By Christina Fuoco-Karasinski
From her formative years in Detroit to her studies in France, Jacqueline Chanda has been inspired. She strived to become an artist, but her high school math teacher told her, frankly, it wouldn’t put food on the table.
Chanda did her undergraduate work in painting and drawing in the United States, and her graduate work in art education and plastic arts theory and aesthetics in France. Still, she kept her brush wet, painting one or two pieces a year.
“I did some drawing sessions, but in the back of my mind, I had this desire,” she says. “I needed to go back to my love. I retired earlier than I had planned. I wanted to devote myself to my art.”
Now that she’s retired, she’s taking on her second career – the one for which she longed – as an artist. Love Letters to Tucson: Unique Visions and Observations with artist Lisa Kanouse runs through January 4 at the YWCA, 525 N. Bonita.
“I think it’s a great show,” says Chanda, who worked as an art educator for 27 years. “The two of us, Lisa Kanouse and myself, are very different in what we do in our styles.
“She focuses mainly on historic downtown buildings and street scenes that are obviously Tucson. Me, I am more of a figurative artist. I focus on people. I love capturing people in situations when they’re not looking at you. They’re drinking coffee, talking to friends or whatever. I like capturing those things. It’s a snapshot of life.”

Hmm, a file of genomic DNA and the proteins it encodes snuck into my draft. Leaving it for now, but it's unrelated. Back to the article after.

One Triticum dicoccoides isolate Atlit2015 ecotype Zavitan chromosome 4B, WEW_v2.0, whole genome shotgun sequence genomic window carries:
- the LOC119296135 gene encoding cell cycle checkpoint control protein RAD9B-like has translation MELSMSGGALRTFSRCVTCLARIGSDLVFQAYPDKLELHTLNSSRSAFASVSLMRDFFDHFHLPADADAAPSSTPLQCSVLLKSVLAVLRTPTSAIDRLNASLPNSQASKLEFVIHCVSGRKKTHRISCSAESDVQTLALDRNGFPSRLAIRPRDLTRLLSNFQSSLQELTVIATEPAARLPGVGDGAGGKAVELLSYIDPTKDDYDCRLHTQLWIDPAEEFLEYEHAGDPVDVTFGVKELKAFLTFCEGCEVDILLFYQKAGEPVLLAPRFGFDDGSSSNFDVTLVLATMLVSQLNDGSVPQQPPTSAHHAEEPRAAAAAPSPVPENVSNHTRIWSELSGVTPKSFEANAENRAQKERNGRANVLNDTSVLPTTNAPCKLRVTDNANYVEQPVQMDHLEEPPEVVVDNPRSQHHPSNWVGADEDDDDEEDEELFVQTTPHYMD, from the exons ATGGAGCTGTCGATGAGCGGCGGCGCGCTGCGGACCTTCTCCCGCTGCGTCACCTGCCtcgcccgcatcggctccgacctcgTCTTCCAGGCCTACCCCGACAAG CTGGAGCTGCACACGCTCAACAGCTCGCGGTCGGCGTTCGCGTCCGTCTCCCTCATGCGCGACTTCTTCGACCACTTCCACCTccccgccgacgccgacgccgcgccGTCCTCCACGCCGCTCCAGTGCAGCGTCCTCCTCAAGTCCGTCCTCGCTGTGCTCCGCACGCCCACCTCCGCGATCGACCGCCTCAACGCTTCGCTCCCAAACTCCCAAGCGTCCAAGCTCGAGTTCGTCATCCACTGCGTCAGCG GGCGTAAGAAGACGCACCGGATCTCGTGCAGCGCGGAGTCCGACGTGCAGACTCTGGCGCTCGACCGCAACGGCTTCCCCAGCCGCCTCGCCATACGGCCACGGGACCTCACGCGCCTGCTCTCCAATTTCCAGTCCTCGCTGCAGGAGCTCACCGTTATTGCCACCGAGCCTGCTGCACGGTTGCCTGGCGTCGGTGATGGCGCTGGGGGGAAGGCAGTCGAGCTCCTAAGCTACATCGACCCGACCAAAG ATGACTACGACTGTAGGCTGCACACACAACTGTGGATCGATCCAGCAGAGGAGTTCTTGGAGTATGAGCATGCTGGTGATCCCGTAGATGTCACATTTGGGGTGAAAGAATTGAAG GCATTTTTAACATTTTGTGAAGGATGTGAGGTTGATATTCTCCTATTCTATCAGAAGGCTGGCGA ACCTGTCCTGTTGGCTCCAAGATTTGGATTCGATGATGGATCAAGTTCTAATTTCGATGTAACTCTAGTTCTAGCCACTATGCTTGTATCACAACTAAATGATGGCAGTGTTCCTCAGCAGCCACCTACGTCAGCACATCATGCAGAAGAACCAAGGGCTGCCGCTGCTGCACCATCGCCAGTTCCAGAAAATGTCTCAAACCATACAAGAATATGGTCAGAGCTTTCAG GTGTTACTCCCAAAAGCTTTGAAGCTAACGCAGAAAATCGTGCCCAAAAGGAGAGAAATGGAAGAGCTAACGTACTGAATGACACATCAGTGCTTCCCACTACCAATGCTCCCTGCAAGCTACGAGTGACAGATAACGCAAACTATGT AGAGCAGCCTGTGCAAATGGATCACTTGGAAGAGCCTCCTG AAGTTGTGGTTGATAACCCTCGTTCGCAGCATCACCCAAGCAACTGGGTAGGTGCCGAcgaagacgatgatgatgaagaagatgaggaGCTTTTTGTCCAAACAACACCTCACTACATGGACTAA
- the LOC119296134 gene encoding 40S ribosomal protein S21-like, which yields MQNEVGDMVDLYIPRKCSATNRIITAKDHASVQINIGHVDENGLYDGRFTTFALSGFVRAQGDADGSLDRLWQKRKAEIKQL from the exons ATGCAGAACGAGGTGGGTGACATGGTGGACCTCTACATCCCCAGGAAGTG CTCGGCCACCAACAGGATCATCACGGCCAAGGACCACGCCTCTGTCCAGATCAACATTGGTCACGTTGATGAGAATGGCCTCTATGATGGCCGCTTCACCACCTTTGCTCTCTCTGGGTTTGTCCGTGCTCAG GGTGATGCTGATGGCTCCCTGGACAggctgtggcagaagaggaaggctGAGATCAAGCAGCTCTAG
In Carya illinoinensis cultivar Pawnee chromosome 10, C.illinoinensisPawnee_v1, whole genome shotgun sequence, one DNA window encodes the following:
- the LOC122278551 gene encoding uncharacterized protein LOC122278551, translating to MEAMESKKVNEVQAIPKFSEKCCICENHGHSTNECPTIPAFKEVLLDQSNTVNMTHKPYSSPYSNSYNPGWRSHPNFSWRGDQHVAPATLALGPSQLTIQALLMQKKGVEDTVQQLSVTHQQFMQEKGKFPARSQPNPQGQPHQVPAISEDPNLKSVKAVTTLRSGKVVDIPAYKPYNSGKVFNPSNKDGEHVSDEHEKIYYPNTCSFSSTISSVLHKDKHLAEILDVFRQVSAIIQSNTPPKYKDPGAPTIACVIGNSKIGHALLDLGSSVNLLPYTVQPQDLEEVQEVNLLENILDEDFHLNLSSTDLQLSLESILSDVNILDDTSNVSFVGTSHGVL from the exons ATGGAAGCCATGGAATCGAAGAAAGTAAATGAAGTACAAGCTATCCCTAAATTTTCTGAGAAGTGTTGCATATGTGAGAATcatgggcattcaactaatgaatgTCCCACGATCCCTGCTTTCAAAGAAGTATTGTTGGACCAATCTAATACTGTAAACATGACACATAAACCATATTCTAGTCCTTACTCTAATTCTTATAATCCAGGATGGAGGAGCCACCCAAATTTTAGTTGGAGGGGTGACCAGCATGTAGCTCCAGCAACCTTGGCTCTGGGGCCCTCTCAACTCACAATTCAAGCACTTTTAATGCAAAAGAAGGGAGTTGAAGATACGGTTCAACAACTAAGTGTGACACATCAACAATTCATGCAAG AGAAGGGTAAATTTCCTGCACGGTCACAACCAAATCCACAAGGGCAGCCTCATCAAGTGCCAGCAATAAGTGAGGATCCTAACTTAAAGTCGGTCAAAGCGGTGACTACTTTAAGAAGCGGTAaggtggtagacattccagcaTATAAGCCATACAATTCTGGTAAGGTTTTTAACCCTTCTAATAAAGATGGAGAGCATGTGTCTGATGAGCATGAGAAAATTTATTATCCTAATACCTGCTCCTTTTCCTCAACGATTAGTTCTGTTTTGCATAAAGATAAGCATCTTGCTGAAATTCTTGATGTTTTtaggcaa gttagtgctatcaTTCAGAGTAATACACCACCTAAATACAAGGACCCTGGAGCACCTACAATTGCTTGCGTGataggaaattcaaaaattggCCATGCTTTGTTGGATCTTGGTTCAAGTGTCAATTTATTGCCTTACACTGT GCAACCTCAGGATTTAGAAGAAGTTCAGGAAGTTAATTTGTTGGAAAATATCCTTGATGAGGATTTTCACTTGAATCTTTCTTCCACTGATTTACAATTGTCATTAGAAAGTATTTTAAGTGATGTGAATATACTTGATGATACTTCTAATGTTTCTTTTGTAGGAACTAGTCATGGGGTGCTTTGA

Her work is inspired by Edgar Degas and Toulouse Lautrec, who were influenced by compositional elements found in Japanese Ukiyo-e prints. According to the exhibit organizers, she uses accidental cropping as in a snapshot and off-centered compositions to impart a sense of movement and immediacy.
Chanda has a remarkable background. A UCLA graduate, she studied with Richard Diebenkorn, and from there, headed to the Sorbonne, where she earned a Ph.D. in art history.
Chanda, who returned to France to head the Institute for American Universities and the Aix Center in Aix-en-Provence, has always considered art as a career; however, she never saw it as an “outlet.”
“I don’t think of it that way,” she says. “It’s now so much a part of my life, I don’t know what else I would do. If I don’t lift a brush or draw for two or three days, I miss it.”